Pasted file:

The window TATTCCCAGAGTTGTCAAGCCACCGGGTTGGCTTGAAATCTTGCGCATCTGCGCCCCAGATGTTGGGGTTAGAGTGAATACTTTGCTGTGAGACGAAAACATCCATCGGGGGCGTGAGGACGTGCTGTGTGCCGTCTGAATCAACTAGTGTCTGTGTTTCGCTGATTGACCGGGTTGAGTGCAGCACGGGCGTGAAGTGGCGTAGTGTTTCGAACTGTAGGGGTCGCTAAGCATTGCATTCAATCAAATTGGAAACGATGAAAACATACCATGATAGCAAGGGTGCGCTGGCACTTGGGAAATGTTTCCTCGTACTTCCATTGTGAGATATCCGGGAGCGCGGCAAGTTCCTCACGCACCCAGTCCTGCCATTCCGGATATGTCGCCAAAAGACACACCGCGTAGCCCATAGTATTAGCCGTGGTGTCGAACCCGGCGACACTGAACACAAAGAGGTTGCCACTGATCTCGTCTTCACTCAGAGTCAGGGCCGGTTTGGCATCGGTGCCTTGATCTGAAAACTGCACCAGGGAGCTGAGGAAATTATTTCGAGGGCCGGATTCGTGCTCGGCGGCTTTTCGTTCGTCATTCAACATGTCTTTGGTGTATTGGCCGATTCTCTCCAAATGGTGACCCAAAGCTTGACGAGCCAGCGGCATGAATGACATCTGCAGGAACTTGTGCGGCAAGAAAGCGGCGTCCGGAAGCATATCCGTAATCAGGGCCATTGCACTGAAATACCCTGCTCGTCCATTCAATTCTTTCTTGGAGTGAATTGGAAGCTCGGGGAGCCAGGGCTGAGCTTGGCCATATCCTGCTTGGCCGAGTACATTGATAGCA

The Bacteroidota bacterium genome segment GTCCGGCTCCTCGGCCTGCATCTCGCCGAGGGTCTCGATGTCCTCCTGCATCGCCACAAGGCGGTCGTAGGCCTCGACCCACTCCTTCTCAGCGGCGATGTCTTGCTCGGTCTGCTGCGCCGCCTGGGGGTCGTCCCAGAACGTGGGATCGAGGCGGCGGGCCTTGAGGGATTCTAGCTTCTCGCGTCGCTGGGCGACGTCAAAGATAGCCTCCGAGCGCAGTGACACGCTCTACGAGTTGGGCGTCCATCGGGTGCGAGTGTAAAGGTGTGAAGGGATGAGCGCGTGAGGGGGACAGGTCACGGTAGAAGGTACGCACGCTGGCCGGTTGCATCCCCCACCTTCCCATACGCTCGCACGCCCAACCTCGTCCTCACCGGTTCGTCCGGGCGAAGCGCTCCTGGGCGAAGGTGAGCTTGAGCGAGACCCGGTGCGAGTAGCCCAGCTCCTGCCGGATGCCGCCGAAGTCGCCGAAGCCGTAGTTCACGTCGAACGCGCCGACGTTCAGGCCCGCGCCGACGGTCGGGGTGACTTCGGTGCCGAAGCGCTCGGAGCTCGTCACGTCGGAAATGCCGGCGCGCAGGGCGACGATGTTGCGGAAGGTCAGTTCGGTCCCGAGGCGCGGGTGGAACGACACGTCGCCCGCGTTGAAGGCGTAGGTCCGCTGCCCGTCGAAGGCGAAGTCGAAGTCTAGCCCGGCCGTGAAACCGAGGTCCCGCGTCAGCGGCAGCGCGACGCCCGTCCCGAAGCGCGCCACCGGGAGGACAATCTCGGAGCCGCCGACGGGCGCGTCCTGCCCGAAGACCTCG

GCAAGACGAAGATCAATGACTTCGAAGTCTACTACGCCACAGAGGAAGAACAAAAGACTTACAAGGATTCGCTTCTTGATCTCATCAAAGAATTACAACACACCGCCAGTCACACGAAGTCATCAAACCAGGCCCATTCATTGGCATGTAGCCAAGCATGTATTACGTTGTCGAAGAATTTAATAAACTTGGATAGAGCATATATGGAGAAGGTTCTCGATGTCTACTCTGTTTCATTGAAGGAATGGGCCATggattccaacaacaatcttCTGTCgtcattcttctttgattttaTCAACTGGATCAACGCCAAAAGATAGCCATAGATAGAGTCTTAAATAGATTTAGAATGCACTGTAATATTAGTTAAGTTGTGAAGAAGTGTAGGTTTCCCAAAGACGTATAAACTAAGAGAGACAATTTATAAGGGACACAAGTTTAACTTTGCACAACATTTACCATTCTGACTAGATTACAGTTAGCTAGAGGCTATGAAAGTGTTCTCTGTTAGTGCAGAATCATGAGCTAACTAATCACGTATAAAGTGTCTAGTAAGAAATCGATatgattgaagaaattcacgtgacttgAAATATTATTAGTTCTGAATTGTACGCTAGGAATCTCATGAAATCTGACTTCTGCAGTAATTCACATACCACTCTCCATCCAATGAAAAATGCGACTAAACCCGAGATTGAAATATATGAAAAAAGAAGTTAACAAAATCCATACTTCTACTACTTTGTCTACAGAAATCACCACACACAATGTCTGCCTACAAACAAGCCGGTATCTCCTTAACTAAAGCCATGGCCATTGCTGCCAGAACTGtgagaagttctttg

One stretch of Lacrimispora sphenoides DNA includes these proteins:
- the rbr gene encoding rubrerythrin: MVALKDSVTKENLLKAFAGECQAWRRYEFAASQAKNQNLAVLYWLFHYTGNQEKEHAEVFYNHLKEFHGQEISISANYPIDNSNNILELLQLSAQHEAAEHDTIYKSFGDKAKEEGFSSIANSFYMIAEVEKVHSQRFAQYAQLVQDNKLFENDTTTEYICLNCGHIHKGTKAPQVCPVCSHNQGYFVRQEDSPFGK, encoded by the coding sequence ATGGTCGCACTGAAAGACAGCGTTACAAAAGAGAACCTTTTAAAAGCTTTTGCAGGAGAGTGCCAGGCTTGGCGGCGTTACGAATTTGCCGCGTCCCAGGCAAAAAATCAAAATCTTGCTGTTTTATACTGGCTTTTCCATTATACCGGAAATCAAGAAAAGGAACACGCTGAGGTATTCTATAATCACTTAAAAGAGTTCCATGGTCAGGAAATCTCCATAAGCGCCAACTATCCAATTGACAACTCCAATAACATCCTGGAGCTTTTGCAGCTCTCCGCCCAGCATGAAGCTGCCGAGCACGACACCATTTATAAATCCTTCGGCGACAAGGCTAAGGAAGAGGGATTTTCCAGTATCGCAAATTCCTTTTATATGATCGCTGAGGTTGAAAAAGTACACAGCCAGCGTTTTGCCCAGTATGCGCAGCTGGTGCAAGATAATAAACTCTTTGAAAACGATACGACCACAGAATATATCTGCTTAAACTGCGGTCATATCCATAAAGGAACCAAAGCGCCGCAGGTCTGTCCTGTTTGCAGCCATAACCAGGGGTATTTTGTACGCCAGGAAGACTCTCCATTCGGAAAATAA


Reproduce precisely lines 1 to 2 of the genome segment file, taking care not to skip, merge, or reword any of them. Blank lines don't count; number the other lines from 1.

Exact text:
The window TATTCCCAGAGTTGTCAAGCCACCGGGTTGGCTTGAAATCTTGCGCATCTGCGCCCCAGATGTTGGGGTTAGAGTGAATACTTTGCTGTGAGACGAAAACATCCATCGGGGGCGTGAGGACGTGCTGTGTGCCGTCTGAATCAACTAGTGTCTGTGTTTCGCTGATTGACCGGGTTGAGTGCAGCACGGGCGTGAAGTGGCGTAGTGTTTCGAACTGTAGGGGTCGCTAAGCATTGCATTCAATCAAATTGGAAACGATGAAAACATACCATGATAGCAAGGGTGCGCTGGCACTTGGGAAATGTTTCCTCGTACTTCCATTGTGAGATATCCGGGAGCGCGGCAAGTTCCTCACGCACCCAGTCCTGCCATTCCGGATATGTCGCCAAAAGACACACCGCGTAGCCCATAGTATTAGCCGTGGTGTCGAACCCGGCGACACTGAACACAAAGAGGTTGCCACTGATCTCGTCTTCACTCAGAGTCAGGGCCGGTTTGGCATCGGTGCCTTGATCTGAAAACTGCACCAGGGAGCTGAGGAAATTATTTCGAGGGCCGGATTCGTGCTCGGCGGCTTTTCGTTCGTCATTCAACATGTCTTTGGTGTATTGGCCGATTCTCTCCAAATGGTGACCCAAAGCTTGACGAGCCAGCGGCATGAATGACATCTGCAGGAACTTGTGCGGCAAGAAAGCGGCGTCCGGAAGCATATCCGTAATCAGGGCCATTGCACTGAAATACCCTGCTCGTCCATTCAATTCTTTCTTGGAGTGAATTGGAAGCTCGGGGAGCCAGGGCTGAGCTTGGCCATATCCTGCTTGGCCGAGTACATTGATAGCA

The Bacteroidota bacterium genome segment GTCCGGCTCCTCGGCCTGCATCTCGCCGAGGGTCTCGATGTCCTCCTGCATCGCCACAAGGCGGTCGTAGGCCTCGACCCACTCCTTCTCAGCGGCGATGTCTTGCTCGGTCTGCTGCGCCGCCTGGGGGTCGTCCCAGAACGTGGGATCGAGGCGGCGGGCCTTGAGGGATTCTAGCTTCTCGCGTCGCTGGGCGACGTCAAAGATAGCCTCCGAGCGCAGTGACACGCTCTACGAGTTGGGCGTCCATCGGGTGCGAGTGTAAAGGTGTGAAGGGATGAGCGCGTGAGGGGGACAGGTCACGGTAGAAGGTACGCACGCTGGCCGGTTGCATCCCCCACCTTCCCATACGCTCGCACGCCCAACCTCGTCCTCACCGGTTCGTCCGGGCGAAGCGCTCCTGGGCGAAGGTGAGCTTGAGCGAGACCCGGTGCGAGTAGCCCAGCTCCTGCCGGATGCCGCCGAAGTCGCCGAAGCCGTAGTTCACGTCGAACGCGCCGACGTTCAGGCCCGCGCCGACGGTCGGGGTGACTTCGGTGCCGAAGCGCTCGGAGCTCGTCACGTCGGAAATGCCGGCGCGCAGGGCGACGATGTTGCGGAAGGTCAGTTCGGTCCCGAGGCGCGGGTGGAACGACACGTCGCCCGCGTTGAAGGCGTAGGTCCGCTGCCCGTCGAAGGCGAAGTCGAAGTCTAGCCCGGCCGTGAAACCGAGGTCCCGCGTCAGCGGCAGCGCGACGCCCGTCCCGAAGCGCGCCACCGGGAGGACAATCTCGGAGCCGCCGACGGGCGCGTCCTGCCCGAAGACCTCG